Hope had another plan. When she was sixteen, she drove down to Mexico with the boy next door and came back married. They didn't tell their parents for fear the marriage would be annulled; the nineteen-year-old groom went back to his classes at USC. Hope enrolled there, too. She hadn't finished high school, but when her test came back showing an I.Q. of 183, USC took her on conditionally. The newlyweds continued to live at their respective homes, but they were together often during the day on campus and at a friend's nearby apartment. Hope wanted to become pregnant, largely so that she could have a home of her own; Honey had married again, to a rich, very prominent lawyer with whom Hope didn't get along well at all.
When Hope became pregnant, she and her husband felt it was safe to tell their families they were married. Hope's mother approved of the groom, who was heir to a biscuit fortune and whose family displayed a legitimate ancestral crest, but his mother cried for hours. Then both mothers arranged a large, formal wedding at All Saints Episcopal Church in Beverly Hills. The groom's mother wore black.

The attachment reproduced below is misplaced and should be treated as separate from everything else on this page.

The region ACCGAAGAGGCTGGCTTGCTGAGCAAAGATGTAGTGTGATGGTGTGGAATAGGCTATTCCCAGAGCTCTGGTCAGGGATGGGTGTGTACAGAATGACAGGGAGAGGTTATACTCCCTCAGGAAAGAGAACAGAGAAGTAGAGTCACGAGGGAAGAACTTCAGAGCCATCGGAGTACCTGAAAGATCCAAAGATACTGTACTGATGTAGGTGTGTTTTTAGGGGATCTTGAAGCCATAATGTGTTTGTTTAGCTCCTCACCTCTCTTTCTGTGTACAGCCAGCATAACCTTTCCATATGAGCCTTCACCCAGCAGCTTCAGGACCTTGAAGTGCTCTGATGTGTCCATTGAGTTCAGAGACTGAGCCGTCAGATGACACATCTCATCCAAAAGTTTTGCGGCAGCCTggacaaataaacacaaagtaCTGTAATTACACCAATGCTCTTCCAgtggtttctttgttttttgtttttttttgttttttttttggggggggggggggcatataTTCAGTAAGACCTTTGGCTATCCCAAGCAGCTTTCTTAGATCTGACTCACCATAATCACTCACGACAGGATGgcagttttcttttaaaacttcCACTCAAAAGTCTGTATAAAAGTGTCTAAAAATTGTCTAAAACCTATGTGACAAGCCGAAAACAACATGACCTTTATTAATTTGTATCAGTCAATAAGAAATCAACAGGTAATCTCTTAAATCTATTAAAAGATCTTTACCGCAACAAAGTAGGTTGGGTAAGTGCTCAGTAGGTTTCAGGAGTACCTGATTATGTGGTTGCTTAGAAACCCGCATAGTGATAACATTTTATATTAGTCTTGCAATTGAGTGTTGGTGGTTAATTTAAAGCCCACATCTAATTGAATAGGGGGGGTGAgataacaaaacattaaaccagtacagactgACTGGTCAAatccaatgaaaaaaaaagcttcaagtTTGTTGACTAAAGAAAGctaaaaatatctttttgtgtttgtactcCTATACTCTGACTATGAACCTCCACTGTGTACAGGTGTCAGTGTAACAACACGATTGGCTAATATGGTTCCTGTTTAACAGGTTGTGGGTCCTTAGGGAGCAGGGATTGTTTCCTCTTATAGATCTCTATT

Hope's first place of her own was a studio apartment downtown, where she and her husband slept on a mattress on the floor. When she was eight months pregnant, the landlord said he didn't allow children. Hope and her husband moved to a slightly larger place — two rooms. They were living on three hundred dollars a month, half provided by each family. When their son was eighteen months old, Hope decided to have another baby, so Keith wouldn't grow up alone. She wanted a girl, to be named Lisa Marie, after her Italian grandmother, Maria Teresa Stagliano, but during labor, Hope's mother stayed with her and insisted a girl should be named Hope, too. Her mother-in-law wanted Elizabeth because it was an English name, so the new baby girl was named Hope Elizabeth.